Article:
The party itself? An aviation themed hoot, with bartenders serving up cocktails -- sample names "Palazzopolitan," "Fly Girls Flirtini," "Mile High Mojito," Fizzy Pallizzy" and the "Virgintini" -- dressed as pilots and with servers walking through what would normally be a classy sportsbook presenting food as flight attendants. Leaving aside whether there's something concerning about the image of airline pilots mixing drinks, the booze didn't run out at the party and, as one would expect from a joint with Lagasse's name attached, the food was terrific as well. Special recognition to the beef roulade, the crab cakes and the smoked mushroom with goat cheese dumplings, which made my vegetarian colleagues happy and didn't offend me with their lack of meat.
But what of work? Well, a journalistic partner and I caught up with Many and Nikole and took the time to discuss their on-air feud and their seemingly chummy off-air relationship.
What was the experience of watching themselves on the mini-screens as they did their work on the flight out?
"Surreal..." Mandy said. "Super-surreal."
Added Nikole, "I loved every minute of it. I just think that all of the hard work that we put into [it] and how it came out, the producers, The CW and everyone did an amazing job."
On "Fly Girls," Nikole goes out of her way to sabotage both professional and romantic opportunities for Mandy. But is the drama real or staged for the cameras?
"We've known each other for a couple years. We used to live together, but what you see on the screen is all real," insisted Mandy.
Chipped in Nikole, "We're both Libras and I'm a little older than her, so I see a lot of her in me, the things I used to do and say at that age and she sees different things in me. So it really is a journey. We're two completely different personalities and we don't alway get along..."
"But we've got love for each other," interjected Mandy.
Continued Nikole, "I feel like she's my little sister, so I feel like I have tough love on her sometimes and sometimes she just wants me to shut up."
It should be pointed out here that although "Fly Girls" makes no reference to the ages of any of its stars, it's hard to imagine Nikole being much older than 26 or 27.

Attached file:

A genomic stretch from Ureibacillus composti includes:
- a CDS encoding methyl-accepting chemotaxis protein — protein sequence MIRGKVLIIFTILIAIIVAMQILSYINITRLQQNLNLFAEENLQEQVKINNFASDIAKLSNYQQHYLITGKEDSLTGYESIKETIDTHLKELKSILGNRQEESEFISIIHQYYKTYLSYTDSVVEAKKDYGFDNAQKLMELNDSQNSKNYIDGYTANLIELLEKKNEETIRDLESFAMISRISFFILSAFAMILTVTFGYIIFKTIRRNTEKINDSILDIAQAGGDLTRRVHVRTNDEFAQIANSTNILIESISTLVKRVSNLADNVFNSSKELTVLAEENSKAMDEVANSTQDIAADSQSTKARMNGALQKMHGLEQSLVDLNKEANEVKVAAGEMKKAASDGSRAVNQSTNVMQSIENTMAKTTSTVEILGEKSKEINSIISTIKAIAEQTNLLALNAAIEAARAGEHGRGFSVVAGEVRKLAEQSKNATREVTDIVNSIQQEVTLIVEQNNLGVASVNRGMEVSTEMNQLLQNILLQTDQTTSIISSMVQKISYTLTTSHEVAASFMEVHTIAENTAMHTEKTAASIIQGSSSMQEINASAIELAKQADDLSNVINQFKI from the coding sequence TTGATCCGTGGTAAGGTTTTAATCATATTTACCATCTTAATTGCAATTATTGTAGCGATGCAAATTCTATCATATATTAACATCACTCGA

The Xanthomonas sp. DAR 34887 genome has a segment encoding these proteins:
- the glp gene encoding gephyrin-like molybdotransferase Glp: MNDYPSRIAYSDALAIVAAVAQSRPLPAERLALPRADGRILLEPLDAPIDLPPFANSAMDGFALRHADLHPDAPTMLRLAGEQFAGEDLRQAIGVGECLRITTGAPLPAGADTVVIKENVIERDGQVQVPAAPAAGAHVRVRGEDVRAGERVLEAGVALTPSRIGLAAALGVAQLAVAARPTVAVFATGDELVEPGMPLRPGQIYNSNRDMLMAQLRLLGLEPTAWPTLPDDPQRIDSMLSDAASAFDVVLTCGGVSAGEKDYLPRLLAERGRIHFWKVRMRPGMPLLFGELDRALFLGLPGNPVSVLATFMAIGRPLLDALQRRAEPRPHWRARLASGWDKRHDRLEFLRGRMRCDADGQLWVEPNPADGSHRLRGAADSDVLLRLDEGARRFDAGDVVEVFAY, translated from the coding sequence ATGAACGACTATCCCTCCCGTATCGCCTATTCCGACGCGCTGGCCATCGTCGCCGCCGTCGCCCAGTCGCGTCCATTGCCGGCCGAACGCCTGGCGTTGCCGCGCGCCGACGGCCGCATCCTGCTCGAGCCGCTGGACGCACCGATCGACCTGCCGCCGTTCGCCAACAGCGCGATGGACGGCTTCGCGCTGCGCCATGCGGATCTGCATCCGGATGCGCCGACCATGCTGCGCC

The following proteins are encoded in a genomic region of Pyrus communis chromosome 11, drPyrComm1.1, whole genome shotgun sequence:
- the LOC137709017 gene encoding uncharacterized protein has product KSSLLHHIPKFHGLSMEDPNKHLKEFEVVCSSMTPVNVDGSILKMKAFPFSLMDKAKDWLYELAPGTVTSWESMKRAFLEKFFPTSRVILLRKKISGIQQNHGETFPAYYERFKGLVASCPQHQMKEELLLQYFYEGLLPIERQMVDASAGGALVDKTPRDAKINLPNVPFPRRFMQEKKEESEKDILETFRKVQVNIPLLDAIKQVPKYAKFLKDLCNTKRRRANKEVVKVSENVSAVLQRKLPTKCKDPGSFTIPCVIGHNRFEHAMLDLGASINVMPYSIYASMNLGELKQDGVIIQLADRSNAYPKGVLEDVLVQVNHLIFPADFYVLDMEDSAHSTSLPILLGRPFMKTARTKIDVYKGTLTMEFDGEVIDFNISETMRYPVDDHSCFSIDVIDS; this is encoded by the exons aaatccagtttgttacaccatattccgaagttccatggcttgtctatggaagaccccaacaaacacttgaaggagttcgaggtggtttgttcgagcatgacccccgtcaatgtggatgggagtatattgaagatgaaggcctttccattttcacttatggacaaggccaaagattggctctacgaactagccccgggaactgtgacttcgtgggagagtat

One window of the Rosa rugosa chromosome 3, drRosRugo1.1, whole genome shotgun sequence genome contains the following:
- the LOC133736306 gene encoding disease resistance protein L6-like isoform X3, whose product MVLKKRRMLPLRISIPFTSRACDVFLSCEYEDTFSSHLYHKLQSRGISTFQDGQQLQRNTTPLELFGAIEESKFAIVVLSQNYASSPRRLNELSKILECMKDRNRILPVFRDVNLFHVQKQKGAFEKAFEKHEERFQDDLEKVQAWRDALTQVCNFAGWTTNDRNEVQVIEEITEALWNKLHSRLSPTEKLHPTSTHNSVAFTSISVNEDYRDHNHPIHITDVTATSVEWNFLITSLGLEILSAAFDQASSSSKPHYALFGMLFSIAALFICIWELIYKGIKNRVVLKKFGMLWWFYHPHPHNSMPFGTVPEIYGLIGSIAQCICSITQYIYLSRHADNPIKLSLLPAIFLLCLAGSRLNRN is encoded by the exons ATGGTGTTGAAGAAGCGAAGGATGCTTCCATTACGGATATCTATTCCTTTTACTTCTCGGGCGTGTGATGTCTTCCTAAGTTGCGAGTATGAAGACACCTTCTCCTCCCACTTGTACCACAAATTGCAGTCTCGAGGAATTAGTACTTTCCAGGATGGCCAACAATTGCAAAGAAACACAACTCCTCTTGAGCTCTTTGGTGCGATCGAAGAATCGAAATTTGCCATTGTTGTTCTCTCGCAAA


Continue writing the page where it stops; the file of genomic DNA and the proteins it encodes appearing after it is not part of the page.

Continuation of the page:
The show hints at a drama that tore these two "sisters" apart in their former living situation, but like true ladies, they refuse to share all of their dark secrets.
"You know how it is, girls," Mandy said, staying very much on-message. "There's always the ups and downs of friendship. We've stuck it through everything. There's gonna be bumps, because there's always bumps in life."
And Nikole points out that although the premiere focuses on her disagreements with Mandy, she found a way to get on everybody's nerves.
"I think collectively, I irritate everybody on my own," Nikole said. "So you get to see me fight with everyone, not just Mandy."
But don't make the mistake I made and assume that Nikole is the villain. No, darnit. She's a feminist icon.
"I don't think that I'm the villain. I just think I speak my mind," Nikole declared. "And I would encourage any woman to do that. That's how you have to get ahead. If your voice is not heard, then you're silent and you're sitting somewhere."
Does Mandy view Nikole as the villain? Nope!
"Villain is the wrong word," Mandy said. "She's the spicy one."
"Fly Girls" sells the Virgin America lifestyle, but it also sells a new image of flight attendants.
"There are stereotypes and fantasies," Mandy said on people's perceptions of flight attendants. But you can't help that. It's still your job and it's still safety. The prime concern for us on the plane is to make sure that all of the guest are safe. Anything beyond that is just fun."
Added Nikole, "Initially when people come on-board, they treat us as the way we've been treated over the last 10 years in the industry. They're very demanding. They order you around cuz they assume you're not going to listen to what they have to say, not going to care. But after about 30 seconds, they see this genuine smile on our face and they just kinda relax and it's a shock to them what Virgin America has done to their company, because we all have fun at our job."
One thing mentioned multiple times in just the opening credits of "Fly Girls is the idea of control, the sense that for these flight attendants, they view their job as an extension of empowerment. Not surprisingly, Mandy and Nikole agree with that editing choice.
"It's a really independent lifestyle," Mandy said. "We are in control of our schedules. We are in control of where we go in life. As a guest, you forfeit all of your control to us, getting on a plane. I've always been told I'm a little controlling. Maybe that's why I went into this job. I never even thought about it like that."
Then it was back to the party for five minutes, off to the casino floor for 10 minutes and then back to the airport (nearly leaving one Fancast reporter behind, save for a heroic sprint to the bus) and back to Los Angeles. I felt empowered already.
"Fly Girls" premieres on The CW at 9:30 p.m. on Wednesday (March 24) night.